Disciples Of The 36th Chamber

Disciples Of The Master Killer
 •  , ,  •   • Dir.

Reviewed by   |  Mar 8, 2015

Like many others, my only previous viewing experience of this final chapter in Liu Chia-Liang’s 36th Chamber trilogy was a fairly dreadful VHS print taken from a Japanese print. The story – hindered by incomprehensible subtitles – became a mere side issue that I could only guess at while the action was barely watchable. It was therefore of great interest to me when Celestial announced that this would be in their first year of releases and of course presented in a typically exceptional remastered print. So, the final part in this rightfully acclaimed series is finally able to be subjected to a proper review by myself.

The opening of the film – making atmospheric use of Shaw Brothers’ soundstage – shows talented young fighter Fong Sai Yuk (Hsiao Hou) in the various confrontations that made his name famous. After this, though, the focus is on Fong’s troublesome antics at school as he bullies the teacher while his two brothers struggle to keep him under control. Despite complaints from his teacher, Fong manages to avoid a severe reprimand from his father due to his ever-loving mother’s (Lily Li) timely intervention. Nevertheless, Fong Sai Yuk’s supercilious attitude means that he continues to ruffle the feather’s of the authorities – much to his father’s chagrin. One of his actions proves to have significant consequences though as Fong, unhappy with the Ching dominance, starts a brawl in a Ching army gymnasium and only just manages to escape thanks to his brothers’ help. The Chings refuse to let the matter pass and discover Fong’s whereabouts, then give his parents an unpleasant ultimatum: Hand over the troublesome urchin or the local Cantonese school will be shut down. With such a dilemma facing them, Fong’s parents are forced to send their son to the Shaolin temple so that he can hide, though there’s also the hope that he will learn some disciple as well. The ever cocky Fong Sai Yuk finds the disciplined lifestyle and repetitive training beneath him and clashes with famed monk San Te (Liu Chia-Hui) on more than one occasion. In his desperation to be free of Shaolin’s regulations, the young fugitive escapes the temple at night and returns to the relative glamour of the city. When he attends a Ching-run Lantern festival he makes an unusual friend in the shape of a local governor (Pai Piao) who seems very eager to learn about Shaolin’s 36th Chamber. Naive Fong cannot see the trap he’s slowly falling into when his new ‘friend’ invites him and his Shaolin colleagues to a Ching wedding, supposedly to unify the two contrasting peoples.

After creating one of the genre’s greatest works with ’36th Chamber of Shaolin’ and following it up with an unrelated, yet wonderfully entertaining sequel, Liu Chia-Liang cemented his relationship as a kung fu auteur with few peers. Although this conclusion to the trilogy isn’t on par with its forerunners, it still provides even the most spoilt viewers’ with a collection of exceptionally choreographed set-pieces – more on this later. Liu Chia-Hui returns to the role that will always define him – San Te – and eases back into the role with such professionalism that it seems there was never a gap between the first and third films. Whether he’s calmly lecturing his co-stars or fighting with the villains, Liu’s performance is a reminder of how powerful his screen aura was. What will undoubtedly attract many Shaw Brothers’ fans is the chance to see Hsiao Hou as Fong Sai Yuk; this acrobatic performer had precious little opportunity to show-off his legendary skills in most of his other roles, but here Liu Chia-Liang shines the spotlight mainly on him. The part of Fong Sai Yuk in this film appears to be an obvious template for Jet Li’s later triumph in the role, but it is this characterisation that is one of the main problems here. Hsiao Hou is always a joy to watch when he’s fully utilised, but the actual character of Fong proves to be a little too arrogant for the good of the film. His hot-headed antics cause countless destruction and harm to his friends and family, though he barely seems moved by it all – a trait that becomes increasingly annoying. With a hero who loses sympathy as the film goes on, Liu Chia-Liang is almost paddling against the tide and things aren’t helped by an all-too-common storyline. For one of the genre’s great innovators to rely on stereotypes and clichés that occur without any imagination is a troubling aspect of this otherwise praiseworthy movie.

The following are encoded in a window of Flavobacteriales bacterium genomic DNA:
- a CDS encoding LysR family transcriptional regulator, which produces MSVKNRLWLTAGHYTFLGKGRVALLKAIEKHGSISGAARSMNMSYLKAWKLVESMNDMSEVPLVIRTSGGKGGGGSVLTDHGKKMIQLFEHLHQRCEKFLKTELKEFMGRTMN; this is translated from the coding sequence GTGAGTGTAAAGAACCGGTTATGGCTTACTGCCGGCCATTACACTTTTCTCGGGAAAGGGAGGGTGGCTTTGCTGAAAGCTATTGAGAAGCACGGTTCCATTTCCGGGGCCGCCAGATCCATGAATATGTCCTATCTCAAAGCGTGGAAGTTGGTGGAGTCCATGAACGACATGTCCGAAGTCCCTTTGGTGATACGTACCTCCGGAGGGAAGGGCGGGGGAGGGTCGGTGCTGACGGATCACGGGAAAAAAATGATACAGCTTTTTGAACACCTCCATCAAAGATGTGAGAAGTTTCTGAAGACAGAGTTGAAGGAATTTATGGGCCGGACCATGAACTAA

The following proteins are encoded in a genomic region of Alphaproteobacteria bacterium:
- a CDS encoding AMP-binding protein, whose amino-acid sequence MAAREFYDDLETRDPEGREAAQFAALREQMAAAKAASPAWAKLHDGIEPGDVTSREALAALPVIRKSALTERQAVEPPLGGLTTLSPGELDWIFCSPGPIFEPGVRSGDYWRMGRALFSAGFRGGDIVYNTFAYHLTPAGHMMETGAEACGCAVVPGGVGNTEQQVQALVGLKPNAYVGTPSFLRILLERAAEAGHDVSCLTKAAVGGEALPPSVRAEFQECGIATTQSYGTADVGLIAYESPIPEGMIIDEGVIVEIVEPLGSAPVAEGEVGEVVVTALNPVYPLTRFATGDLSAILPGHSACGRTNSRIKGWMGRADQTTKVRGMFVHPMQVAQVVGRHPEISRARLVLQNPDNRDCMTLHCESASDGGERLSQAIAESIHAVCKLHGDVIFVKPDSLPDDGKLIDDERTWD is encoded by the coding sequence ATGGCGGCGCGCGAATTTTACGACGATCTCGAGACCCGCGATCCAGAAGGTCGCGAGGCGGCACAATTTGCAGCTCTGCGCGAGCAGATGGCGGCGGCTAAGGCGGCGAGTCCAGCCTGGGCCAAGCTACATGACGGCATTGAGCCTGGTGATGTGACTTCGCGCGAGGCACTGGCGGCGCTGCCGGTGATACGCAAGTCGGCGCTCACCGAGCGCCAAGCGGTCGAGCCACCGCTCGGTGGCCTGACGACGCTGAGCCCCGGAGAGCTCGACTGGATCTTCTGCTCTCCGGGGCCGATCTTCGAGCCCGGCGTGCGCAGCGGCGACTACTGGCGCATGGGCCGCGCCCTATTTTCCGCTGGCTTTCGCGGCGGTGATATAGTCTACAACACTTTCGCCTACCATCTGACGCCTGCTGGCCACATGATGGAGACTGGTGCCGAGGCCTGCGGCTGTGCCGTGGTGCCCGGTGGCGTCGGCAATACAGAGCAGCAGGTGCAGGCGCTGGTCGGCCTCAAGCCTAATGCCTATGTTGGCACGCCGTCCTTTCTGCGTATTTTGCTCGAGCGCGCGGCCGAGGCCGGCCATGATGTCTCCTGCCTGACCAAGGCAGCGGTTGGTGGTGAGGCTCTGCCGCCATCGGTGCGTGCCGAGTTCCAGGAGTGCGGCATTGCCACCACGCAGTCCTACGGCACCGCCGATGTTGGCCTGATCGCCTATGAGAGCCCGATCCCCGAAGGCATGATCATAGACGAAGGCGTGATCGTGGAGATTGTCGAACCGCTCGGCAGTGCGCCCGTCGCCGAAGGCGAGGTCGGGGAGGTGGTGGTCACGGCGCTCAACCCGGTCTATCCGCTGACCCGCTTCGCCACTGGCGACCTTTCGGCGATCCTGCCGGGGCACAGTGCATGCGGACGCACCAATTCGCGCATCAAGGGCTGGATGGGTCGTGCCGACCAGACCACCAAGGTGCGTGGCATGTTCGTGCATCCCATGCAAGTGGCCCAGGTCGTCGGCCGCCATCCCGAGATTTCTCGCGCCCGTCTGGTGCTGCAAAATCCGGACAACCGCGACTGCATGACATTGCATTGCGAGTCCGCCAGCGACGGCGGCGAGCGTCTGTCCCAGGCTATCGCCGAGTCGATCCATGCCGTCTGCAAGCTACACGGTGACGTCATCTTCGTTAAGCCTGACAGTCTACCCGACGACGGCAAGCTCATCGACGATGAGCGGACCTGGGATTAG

‘Disciples Of The 36th Chamber’ is, as indicated above, not one of the film’s that would solidify the claim of many (myself included) that Liu Chia-Liang is kung fu’s Kurosawa. However, it is thankfully imbued with a good quantity and tremendous quality of intricately choreographed fight action. Performed with flair and invention, the film benefits hugely from a few stand out skirmishes; the brief, yet exhilarating bench fight ranks among these as does the chaotic finale that features some very complicated sequences. Although Liu Chia-Hui and Hsiao Hou are naturally impressive, Jason Pai Piao is also worthy of a mention – though his fights are limited, he has a fine mixture of abilities that make him a fine antagonist for the film. ‘Disciples Of The 36th Chamber’ is a quality film; from the choreography to Liu Chia-Liang’s artistically composed frames, this is a more sophisticated kung fu film. A cut above the rest it might be, but there’s little doubt that Liu Chia-Liang has made better films.

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